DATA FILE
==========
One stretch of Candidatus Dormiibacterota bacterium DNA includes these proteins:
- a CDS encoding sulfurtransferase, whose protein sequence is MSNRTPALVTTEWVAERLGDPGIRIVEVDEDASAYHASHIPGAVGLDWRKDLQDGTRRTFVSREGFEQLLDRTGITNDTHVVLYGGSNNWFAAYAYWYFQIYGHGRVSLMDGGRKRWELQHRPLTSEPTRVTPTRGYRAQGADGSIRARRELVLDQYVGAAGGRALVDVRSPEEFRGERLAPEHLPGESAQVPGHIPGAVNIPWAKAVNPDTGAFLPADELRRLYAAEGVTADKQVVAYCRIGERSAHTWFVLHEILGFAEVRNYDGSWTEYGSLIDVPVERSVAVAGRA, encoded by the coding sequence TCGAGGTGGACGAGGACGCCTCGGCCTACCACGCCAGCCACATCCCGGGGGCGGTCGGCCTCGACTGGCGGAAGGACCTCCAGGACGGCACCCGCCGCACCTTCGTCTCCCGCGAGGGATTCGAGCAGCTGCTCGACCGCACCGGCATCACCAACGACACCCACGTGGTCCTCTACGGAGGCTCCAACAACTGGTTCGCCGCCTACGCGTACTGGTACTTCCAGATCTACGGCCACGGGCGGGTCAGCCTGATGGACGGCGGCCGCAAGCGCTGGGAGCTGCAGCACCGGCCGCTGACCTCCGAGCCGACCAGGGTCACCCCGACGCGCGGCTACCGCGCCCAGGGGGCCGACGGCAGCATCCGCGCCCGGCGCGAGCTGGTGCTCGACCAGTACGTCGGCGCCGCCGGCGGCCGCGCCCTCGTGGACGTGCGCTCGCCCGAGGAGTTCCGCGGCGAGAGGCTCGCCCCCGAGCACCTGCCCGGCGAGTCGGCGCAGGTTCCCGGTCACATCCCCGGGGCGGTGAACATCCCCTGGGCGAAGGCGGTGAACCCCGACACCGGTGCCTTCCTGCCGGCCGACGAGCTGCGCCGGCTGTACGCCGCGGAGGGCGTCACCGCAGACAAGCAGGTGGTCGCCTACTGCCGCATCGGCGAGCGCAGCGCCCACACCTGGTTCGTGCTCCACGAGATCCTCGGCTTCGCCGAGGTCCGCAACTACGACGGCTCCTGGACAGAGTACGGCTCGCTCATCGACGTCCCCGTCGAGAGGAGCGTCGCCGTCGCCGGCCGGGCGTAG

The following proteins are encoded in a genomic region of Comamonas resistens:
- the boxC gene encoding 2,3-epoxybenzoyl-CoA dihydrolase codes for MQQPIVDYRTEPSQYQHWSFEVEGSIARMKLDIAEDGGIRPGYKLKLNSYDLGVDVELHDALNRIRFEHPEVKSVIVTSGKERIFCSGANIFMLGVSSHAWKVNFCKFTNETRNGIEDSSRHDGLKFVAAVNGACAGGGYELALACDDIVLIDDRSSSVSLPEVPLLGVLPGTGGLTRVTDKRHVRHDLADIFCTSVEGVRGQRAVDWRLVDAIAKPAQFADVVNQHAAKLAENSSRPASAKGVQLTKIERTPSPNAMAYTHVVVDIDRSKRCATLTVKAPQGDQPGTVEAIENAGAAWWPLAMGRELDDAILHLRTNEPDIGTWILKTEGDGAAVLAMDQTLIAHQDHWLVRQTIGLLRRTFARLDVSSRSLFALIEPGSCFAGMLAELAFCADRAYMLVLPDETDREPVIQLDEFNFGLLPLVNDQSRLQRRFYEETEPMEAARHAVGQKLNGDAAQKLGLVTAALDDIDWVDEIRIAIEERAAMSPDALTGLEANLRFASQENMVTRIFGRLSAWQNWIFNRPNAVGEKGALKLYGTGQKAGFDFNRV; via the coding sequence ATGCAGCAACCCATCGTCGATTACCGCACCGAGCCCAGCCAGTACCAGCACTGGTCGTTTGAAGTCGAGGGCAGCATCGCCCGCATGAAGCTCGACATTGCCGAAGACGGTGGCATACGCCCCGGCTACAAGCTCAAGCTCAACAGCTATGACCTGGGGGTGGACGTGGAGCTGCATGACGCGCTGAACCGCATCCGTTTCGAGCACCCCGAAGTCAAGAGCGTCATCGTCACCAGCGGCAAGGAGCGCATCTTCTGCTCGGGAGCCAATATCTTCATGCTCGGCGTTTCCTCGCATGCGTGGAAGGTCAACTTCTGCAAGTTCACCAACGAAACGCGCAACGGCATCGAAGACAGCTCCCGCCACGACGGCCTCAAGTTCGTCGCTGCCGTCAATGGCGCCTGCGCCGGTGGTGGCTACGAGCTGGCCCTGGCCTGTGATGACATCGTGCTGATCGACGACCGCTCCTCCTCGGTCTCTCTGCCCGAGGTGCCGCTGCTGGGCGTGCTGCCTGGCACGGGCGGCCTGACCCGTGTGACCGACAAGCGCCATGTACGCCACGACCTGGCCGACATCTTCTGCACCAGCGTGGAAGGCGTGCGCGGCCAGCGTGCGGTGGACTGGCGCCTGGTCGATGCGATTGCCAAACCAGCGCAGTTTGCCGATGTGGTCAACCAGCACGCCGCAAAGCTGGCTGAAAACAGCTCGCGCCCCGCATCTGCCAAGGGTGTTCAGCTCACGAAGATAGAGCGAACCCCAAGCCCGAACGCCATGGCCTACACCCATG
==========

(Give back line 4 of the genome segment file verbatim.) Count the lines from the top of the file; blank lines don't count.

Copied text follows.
- the boxC gene encoding 2,3-epoxybenzoyl-CoA dihydrolase codes for MQQPIVDYRTEPSQYQHWSFEVEGSIARMKLDIAEDGGIRPGYKLKLNSYDLGVDVELHDALNRIRFEHPEVKSVIVTSGKERIFCSGANIFMLGVSSHAWKVNFCKFTNETRNGIEDSSRHDGLKFVAAVNGACAGGGYELALACDDIVLIDDRSSSVSLPEVPLLGVLPGTGGLTRVTDKRHVRHDLADIFCTSVEGVRGQRAVDWRLVDAIAKPAQFADVVNQHAAKLAENSSRPASAKGVQLTKIERTPSPNAMAYTHVVVDIDRSKRCATLTVKAPQGDQPGTVEAIENAGAAWWPLAMGRELDDAILHLRTNEPDIGTWILKTEGDGAAVLAMDQTLIAHQDHWLVRQTIGLLRRTFARLDVSSRSLFALIEPGSCFAGMLAELAFCADRAYMLVLPDETDREPVIQLDEFNFGLLPLVNDQSRLQRRFYEETEPMEAARHAVGQKLNGDAAQKLGLVTAALDDIDWVDEIRIAIEERAAMSPDALTGLEANLRFASQENMVTRIFGRLSAWQNWIFNRPNAVGEKGALKLYGTGQKAGFDFNRV; via the coding sequence ATGCAGCAACCCATCGTCGATTACCGCACCGAGCCCAGCCAGTACCAGCACTGGTCGTTTGAAGTCGAGGGCAGCATCGCCCGCATGAAGCTCGACATTGCCGAAGACGGTGGCATACGCCCCGGCTACAAGCTCAAGCTCAACAGCTATGACCTGGGGGTGGACGTGGAGCTGCATGACGCGCTGAACCGCATCCGTTTCGAGCACCCCGAAGTCAAGAGCGTCATCGTCACCAGCGGCAAGGAGCGCATCTTCTGCTCGGGAGCCAATATCTTCATGCTCGGCGTTTCCTCGCATGCGTGGAAGGTCAACTTCTGCAAGTTCACCAACGAAACGCGCAACGGCATCGAAGACAGCTCCCGCCACGACGGCCTCAAGTTCGTCGCTGCCGTCAATGGCGCCTGCGCCGGTGGTGGCTACGAGCTGGCCCTGGCCTGTGATGACATCGTGCTGATCGACGACCGCTCCTCCTCGGTCTCTCTGCCCGAGGTGCCGCTGCTGGGCGTGCTGCCTGGCACGGGCGGCCTGACCCGTGTGACCGACAAGCGCCATGTACGCCACGACCTGGCCGACATCTTCTGCACCAGCGTGGAAGGCGTGCGCGGCCAGCGTGCGGTGGACTGGCGCCTGGTCGATGCGATTGCCAAACCAGCGCAGTTTGCCGATGTGGTCAACCAGCACGCCGCAAAGCTGGCTGAAAACAGCTCGCGCCCCGCATCTGCCAAGGGTGTTCAGCTCACGAAGATAGAGCGAACCCCAAGCCCGAACGCCATGGCCTACACCCATG